The comment was made that in promoting the efficient use of fertilizer, population is the single most important issue. Cutting down on population growth is even more important than achieving a production increase. Dr. Mutert suggested that wealth is the best birth control, and that developing agricultural investment will affect the level of population growth.

One participant was interested in the negative balance, particularly of potash, and commented that Dr. Mutert's model seemed to assume a high level of removal. He asked whether the model assumed that all the crop residues such as rice straw were being utilized and removed. Dr. Mutert replied that the model assumes a standard application rate of five mt/ha of manure. The same assumption had been made for all countries, although this does not represent the actual situation in all cases. In most countries of Southeast Asia, rice straw is used for fuel or burned in the field for reasons of convenience. The resulting ashes are returned to the soil, although they are distributed insufficiently.

Dr. Saleem Ahmad commented that a great deal of potassium is being brought into low-income countries in the form of food aid. He asked whether projected fertilizer needs are based on the nutrient requirements of current rice varieties, or projected new varieties of the future. Dr. Mutert replied that they are based on current varieties, according to information from the International Rice Research Institute.

.

Index of Images

Figure 1 Rothamsted 1852-1967: Comparison of Wheat Yields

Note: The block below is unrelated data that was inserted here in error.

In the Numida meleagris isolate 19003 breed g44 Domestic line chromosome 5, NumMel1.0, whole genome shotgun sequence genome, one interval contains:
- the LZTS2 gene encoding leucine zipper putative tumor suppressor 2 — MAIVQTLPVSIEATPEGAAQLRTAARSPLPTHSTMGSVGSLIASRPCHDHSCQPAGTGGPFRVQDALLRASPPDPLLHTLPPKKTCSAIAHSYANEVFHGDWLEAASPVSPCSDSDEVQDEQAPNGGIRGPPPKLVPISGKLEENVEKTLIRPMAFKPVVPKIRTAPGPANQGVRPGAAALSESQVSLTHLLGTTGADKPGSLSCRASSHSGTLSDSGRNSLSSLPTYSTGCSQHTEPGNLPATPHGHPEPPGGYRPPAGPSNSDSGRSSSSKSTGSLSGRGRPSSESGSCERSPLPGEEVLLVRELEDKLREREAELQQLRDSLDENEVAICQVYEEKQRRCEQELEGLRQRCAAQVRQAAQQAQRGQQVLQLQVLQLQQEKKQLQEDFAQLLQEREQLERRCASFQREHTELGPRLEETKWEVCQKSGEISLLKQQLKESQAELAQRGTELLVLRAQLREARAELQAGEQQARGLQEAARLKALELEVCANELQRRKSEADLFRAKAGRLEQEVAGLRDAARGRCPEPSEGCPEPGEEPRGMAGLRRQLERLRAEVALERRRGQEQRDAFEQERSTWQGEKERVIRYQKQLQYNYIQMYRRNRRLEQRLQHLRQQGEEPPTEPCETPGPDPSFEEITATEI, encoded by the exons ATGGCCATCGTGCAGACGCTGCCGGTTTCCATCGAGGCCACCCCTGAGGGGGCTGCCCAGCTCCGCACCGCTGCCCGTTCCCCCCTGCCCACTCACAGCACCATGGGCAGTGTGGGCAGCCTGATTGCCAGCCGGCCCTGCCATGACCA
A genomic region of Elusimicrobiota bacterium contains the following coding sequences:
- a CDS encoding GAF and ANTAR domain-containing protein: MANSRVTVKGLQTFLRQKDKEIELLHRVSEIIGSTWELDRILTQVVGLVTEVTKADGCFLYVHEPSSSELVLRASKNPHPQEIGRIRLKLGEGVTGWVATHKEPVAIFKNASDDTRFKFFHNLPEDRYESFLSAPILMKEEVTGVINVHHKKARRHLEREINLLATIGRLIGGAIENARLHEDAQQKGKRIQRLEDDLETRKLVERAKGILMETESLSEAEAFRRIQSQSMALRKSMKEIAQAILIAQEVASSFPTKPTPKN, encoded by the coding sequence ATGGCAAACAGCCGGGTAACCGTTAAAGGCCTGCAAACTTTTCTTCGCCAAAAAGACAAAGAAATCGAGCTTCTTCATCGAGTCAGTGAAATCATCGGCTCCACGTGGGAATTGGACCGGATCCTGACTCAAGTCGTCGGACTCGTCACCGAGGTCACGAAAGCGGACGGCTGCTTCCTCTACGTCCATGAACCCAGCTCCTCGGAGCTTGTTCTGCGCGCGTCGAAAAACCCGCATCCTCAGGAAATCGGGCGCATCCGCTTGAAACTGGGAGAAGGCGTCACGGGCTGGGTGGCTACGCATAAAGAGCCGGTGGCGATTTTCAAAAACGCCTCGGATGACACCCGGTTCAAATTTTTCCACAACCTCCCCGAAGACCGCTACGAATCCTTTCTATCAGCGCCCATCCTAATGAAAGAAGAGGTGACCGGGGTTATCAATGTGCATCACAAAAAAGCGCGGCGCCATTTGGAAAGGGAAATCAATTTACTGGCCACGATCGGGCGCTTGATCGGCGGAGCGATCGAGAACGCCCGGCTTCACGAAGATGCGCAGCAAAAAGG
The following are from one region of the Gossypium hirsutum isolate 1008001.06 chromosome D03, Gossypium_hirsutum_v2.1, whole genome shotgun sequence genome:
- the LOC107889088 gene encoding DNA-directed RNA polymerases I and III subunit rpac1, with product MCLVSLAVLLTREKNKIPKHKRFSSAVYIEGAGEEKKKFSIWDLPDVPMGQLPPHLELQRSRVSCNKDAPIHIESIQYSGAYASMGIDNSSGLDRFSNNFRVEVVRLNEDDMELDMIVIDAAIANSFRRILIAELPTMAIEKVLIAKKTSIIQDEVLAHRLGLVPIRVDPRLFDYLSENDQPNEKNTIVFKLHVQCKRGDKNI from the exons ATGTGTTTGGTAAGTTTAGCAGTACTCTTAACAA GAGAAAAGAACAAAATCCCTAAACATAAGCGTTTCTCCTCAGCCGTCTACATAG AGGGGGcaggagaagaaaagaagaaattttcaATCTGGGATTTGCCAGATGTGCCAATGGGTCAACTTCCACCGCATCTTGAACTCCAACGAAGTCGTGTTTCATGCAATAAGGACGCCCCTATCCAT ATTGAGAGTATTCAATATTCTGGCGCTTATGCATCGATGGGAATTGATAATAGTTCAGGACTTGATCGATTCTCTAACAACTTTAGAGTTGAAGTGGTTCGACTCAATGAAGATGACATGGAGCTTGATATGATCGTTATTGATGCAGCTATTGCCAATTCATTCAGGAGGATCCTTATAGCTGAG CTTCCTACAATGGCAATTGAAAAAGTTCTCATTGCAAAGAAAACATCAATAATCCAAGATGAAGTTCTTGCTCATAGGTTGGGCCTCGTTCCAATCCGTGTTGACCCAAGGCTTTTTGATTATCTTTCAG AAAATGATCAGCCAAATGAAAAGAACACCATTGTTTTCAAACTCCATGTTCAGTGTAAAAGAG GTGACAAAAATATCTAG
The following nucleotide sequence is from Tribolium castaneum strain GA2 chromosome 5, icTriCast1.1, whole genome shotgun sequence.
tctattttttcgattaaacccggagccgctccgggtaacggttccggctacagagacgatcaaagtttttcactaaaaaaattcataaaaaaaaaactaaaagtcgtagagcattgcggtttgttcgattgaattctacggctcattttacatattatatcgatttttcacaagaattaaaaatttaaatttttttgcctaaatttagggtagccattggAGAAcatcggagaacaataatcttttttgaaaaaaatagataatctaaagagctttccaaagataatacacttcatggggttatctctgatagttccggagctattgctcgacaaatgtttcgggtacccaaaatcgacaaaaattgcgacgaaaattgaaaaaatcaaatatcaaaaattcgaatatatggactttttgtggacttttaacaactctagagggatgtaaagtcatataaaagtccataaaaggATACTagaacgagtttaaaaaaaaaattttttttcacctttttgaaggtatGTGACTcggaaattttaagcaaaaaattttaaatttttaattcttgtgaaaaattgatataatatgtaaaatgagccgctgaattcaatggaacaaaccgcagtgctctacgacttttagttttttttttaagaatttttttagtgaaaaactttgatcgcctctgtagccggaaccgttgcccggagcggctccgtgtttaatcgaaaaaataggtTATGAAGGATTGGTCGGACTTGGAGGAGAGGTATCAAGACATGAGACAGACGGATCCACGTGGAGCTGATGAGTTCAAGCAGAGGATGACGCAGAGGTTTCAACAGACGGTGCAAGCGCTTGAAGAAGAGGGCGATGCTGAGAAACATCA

Figure 1 Rothamsted 1852-1967: Comparison of Wheat Yields

Figure 2 Trends in the Use of N Versus P and K in Europe and North America, Relative to Asia

Figure 2 Trends in the Use of N Versus P and K in Europe and North America, Relative to Asia

Source: vonUexlullandMutert1993

Figure 3 Nutrient Balance of an Agro-Ecosystem

Figure 3 Nutrient Balance of an Agro-Ecosystem

AdaptedfromStoorvogelandSmaling1990

Figure 4 Available Potassium in Selected Soils of Northern Vietnam

Figure 4 Available Potassium in Selected Soils of Northern Vietnam

Table 1 Projected Population Growth 1990 - 2025 in Asia, Latin America and Africa (Millions)

Table 1 Projected Population Growth 1990 - 2025 in Asia, Latin America and Africa (Millions)

Table 2 Nutrient Removal of Rice (Variety Ir 36), with and without Fertilizer N, in a Farmer's Field Experiment in Calauan, Laguna, Philippines, 1983 DRY Season

Table 2 Nutrient Removal of Rice (Variety Ir 36), with and without Fertilizer N, in a Farmer's Field Experiment in Calauan, Laguna, Philippines, 1983 DRY Season

Table 3 Increases in Rice (Paddy) Yields and Population in the Asian and Pacific Region, 1980 - 1993

Table 3 Increases in Rice (Paddy) Yields and Population in the Asian and Pacific Region, 1980 - 1993

Table 4 Mean Partial Net P and K Balances under Different Fertilizer Treatments in Long-Term Fertility Experiments for Irrigated Rice in Five Asian Countries

Table 4 Mean Partial Net P and K Balances under Different Fertilizer Treatments in Long-Term Fertility Experiments for Irrigated Rice in Five Asian Countries

Table 5 Removal of N, P<Sub>2</Sub>O<Sub>5</Sub>, K<Sub>2</Sub>O, Mgo, Cao by Crops in Selected Asian Countries, As Used to Calculate Input/Output Balances

Table 5 Removal of N, P 2O 5, K 2O, Mgo, Cao by Crops in Selected Asian Countries, As Used to Calculate Input/Output Balances

Table 6 Nutrient Input and Output in Selected Asian Countries

Table 6 Nutrient Input and Output in Selected Asian Countries

Table 7 Rice NPK Nutrition in Selected Asian Countries (Applied and Recommeended Rates of Fertilizers)

Table 7 Rice NPK Nutrition in Selected Asian Countries (Applied and Recommeended Rates of Fertilizers)

Table 8 Selected Asian Countries NPK Fertilization for Rice (Paddy)

Table 8 Selected Asian Countries NPK Fertilization for Rice (Paddy)

Table 9 Theoretical Maximum NPK Nutrient Fertilizer Consumption, and Projected Demand for the Year 2000, in Selected Asian Countries

Table 9 Theoretical Maximum NPK Nutrient Fertilizer Consumption, and Projected Demand for the Year 2000, in Selected Asian Countries